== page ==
Forget Thatcher, Tory leaders should look to this Victorian giant

Margaret Thatcher has become the historical lightning rod of the Tory leadership race. After a long spell of socially liberal Tory prime ministers, both candidates are desperate to emulate the Iron Lady by burnishing their right-wing credentials. 

But perhaps this has blinded them to any other sound conservative leaders who may offer some lessons from history. Instead of harking back to the 1980s, Rishi Sunak and Liz Truss could do worse than to look to the 1880s.

Lord Salisbury succeeded the Victorian Boris Johnson: the political outsider and maverick Benjamin Disraeli was a titan on the world stage and an extremely hard act to follow. Yet though the 3rd Marquess of Salisbury was forgotten almost immediately after leaving office, he did remarkably well, steering Britain for 13 years at the height of its imperial and industrial power

His policy of Splendid Isolation kept Britain out of the great power alliances that would eventually clash in the Frist World War, the worst catastrophe for European civilisation since the French revolution. Other than the Boer war (Britain’s mini-Vietnam and Salisbury’s greatest blunder), the British Empire was peaceful and prosperous under him. 

Domestically, Salisbury governed with his famous line: “Whatever happens will be for the worse, and therefore it is in our interest that as little should happen as possible.” As statues are pulled down in a frenzy, new gender identities are created near-daily and trigger warnings are added to textbooks, this salient observation has never been more relevant. 

When Gladstone organised vast rallies to campaign for enlarging the electorate, Salisbury raised his own counter-demonstrations, enthralling crowds of thousands with his charismatic speeches against radicalism and revolutionaries. Eventually, after the Second and Third Reform Acts were passed and millions more voters were granted the franchise, Salisbury bucked his own pessimistic predictions and won two landslide victories in 1886 and 1895. 

Salisbury’s natural depressive tendency (perhaps due to vicious bullying at Eton) fuelled his conservative philosophy. In the contemporary culture wars, candidates should adopt a bit less of Boris Johnson’s blind optimism and view the West’s cultural revolution with the seriousness it deserves.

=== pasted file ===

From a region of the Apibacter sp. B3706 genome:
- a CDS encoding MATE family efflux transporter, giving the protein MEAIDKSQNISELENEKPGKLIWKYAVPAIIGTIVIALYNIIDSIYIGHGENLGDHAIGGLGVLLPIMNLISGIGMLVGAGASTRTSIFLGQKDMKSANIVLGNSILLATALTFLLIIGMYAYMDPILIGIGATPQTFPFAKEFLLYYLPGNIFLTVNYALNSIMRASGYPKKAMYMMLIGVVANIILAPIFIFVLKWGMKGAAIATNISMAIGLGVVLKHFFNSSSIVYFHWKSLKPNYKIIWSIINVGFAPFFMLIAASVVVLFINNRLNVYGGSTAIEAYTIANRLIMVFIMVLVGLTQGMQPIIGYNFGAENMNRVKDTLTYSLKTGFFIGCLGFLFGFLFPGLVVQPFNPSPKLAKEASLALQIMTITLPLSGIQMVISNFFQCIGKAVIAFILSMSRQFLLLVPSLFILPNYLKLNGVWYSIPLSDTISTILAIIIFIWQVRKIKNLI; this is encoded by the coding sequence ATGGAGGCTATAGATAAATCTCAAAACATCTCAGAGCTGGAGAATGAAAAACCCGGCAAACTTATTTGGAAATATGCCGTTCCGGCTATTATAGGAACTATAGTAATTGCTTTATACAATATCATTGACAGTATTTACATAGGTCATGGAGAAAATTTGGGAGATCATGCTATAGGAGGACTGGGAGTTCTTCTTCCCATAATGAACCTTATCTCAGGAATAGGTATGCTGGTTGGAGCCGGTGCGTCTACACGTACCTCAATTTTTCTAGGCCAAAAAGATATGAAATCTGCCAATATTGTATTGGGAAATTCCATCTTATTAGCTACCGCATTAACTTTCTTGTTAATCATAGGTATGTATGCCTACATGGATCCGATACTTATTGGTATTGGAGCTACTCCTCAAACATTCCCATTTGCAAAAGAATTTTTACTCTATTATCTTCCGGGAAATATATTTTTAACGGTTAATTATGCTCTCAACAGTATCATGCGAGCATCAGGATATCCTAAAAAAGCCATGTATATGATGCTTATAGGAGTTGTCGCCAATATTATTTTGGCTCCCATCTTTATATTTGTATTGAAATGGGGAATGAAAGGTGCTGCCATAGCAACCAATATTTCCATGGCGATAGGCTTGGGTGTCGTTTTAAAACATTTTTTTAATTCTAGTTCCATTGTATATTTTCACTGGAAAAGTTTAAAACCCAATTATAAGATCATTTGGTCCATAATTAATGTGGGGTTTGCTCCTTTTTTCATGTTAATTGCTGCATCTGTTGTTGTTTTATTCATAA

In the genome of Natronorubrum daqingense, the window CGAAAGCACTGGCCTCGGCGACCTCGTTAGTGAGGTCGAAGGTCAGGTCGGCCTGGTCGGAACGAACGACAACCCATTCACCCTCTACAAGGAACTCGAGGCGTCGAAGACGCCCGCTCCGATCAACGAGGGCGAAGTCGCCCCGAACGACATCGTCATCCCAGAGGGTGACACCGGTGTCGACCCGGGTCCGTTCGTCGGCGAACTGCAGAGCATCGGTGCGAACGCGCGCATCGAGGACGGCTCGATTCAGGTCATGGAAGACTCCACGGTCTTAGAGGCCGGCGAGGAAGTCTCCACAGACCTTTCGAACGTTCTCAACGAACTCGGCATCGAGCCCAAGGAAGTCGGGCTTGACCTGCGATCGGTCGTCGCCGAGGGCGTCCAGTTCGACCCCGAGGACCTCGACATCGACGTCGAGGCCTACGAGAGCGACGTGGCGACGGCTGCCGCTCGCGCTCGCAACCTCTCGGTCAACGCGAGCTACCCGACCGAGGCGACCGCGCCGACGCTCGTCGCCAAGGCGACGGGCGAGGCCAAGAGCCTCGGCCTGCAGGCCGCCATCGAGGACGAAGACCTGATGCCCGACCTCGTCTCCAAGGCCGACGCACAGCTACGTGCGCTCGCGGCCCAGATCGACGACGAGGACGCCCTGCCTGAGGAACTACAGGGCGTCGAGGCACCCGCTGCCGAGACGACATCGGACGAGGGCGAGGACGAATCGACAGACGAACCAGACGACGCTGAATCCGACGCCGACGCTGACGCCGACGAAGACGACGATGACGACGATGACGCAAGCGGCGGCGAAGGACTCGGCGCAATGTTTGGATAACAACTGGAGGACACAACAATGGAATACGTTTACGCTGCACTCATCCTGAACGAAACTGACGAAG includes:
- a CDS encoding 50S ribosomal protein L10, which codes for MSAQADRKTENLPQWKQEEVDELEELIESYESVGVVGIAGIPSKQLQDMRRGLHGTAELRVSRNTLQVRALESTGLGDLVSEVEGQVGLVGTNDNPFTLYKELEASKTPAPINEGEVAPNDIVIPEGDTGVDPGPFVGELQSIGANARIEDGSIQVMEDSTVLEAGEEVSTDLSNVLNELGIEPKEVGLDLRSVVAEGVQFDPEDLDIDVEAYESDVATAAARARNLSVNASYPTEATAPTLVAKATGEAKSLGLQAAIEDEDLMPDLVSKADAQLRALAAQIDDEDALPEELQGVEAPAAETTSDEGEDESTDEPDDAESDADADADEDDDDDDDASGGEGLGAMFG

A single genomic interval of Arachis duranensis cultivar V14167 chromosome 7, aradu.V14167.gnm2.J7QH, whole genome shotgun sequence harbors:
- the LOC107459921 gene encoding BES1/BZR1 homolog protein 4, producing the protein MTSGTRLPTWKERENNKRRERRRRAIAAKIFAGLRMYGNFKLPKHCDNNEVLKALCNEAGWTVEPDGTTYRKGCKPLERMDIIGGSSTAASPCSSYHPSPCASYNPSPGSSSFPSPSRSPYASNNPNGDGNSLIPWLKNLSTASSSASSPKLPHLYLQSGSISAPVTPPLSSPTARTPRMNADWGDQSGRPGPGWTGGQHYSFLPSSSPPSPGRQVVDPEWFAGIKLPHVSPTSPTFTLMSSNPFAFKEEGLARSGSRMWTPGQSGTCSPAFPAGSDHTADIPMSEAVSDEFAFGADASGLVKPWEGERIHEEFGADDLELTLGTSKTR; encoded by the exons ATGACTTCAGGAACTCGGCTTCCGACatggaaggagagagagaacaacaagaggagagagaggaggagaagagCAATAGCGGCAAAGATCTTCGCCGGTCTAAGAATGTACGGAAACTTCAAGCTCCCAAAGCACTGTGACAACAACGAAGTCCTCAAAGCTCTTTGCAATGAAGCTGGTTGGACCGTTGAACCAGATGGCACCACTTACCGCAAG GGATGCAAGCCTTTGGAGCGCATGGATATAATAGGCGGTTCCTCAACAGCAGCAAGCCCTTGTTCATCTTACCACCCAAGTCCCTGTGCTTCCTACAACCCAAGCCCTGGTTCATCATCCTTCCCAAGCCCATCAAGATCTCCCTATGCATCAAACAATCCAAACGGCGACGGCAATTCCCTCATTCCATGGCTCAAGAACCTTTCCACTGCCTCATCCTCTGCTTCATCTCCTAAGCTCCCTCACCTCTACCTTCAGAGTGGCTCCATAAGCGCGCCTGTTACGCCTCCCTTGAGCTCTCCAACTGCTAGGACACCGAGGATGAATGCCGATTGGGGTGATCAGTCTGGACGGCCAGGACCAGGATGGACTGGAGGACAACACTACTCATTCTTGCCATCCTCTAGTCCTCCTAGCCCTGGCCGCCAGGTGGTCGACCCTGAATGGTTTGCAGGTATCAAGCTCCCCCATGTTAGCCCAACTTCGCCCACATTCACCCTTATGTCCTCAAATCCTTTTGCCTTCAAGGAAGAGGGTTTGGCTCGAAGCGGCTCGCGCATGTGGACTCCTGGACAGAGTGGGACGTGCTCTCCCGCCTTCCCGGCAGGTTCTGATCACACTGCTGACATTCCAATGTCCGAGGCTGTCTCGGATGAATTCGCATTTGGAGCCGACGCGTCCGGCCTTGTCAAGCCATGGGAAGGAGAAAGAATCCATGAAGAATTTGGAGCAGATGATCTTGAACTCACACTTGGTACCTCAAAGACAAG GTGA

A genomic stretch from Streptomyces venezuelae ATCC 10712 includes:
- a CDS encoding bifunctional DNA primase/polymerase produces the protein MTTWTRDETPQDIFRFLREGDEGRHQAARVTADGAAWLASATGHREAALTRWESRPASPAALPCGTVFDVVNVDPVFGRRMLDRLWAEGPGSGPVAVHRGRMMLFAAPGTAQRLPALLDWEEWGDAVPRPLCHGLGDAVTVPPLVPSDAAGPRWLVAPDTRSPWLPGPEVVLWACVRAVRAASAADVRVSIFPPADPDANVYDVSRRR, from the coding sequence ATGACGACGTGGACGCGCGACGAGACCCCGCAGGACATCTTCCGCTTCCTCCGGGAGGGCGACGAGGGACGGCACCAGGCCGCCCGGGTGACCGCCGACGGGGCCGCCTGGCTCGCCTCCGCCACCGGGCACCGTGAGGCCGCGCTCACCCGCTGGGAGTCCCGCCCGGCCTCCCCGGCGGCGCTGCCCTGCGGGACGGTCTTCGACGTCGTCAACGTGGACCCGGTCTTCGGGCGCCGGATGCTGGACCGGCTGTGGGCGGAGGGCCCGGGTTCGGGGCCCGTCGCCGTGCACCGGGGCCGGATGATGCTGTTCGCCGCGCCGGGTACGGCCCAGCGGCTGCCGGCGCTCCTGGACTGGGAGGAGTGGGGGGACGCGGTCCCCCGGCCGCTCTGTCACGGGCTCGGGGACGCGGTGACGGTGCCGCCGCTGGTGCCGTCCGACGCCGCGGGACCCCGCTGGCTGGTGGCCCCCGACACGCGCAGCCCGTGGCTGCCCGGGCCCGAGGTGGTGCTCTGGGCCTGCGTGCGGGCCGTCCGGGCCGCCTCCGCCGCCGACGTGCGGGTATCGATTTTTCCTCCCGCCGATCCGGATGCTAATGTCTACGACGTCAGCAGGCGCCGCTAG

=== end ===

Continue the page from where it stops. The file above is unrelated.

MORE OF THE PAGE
During Johnson’s last PMQs his foremost piece of advice to his successor was to “stay close to the Americans.” Salisbury would have recoiled at this, and not just because of his natural dislike of the revolutionary Republic across the Atlantic. As with his contemporary Bismarck, Salisbury’s foreign policy was pure Realpolitik. Britain would have no “special relationships” as such concepts are a fallacy; countries can’t be friends, just allies with overlapping interests. 

Salisbury’s greatest foreign policy achievement followed this pragmatic playbook to the letter. The Fashoda crisis is still remembered in France with the famous film Entente Cordiale depicting France’s “heroic” defeat. In fact, Charles de Gaulle’s Anglophobia can even be traced back to the incident. In 1898 Britain and France almost went to war over a strategically important part of the river Nile when a French expedition marched on the fort at Fashoda, only to be met by a much larger British force. Salisbury had expected the clash. 

Much to the outrage of the Jingoes (Britain’s 19th-century patriotic populist movement) he had previously made concessions to Russia over Port Arthur in China, with the intention of isolating France from its ally in St Petersburg. When the French expedition arrived, Salisbury refused to back down in conceding the territory and France was forced into a humiliating retreat. 

Thinking long-term and conceding where necessary are pertinent lessons for the next prime minister, who will face a series of crises from rampant inflation to a culture besieged by woke extremists. 

By being both pragmatic and principled, rooted in a deeply conservative philosophy, Salisbury held off the radicals and kept peace in Europe. The next prime minister should be seeking to replicate Salisbury’s invisible place in history, as the leader who averted disaster and steadied the ship. 

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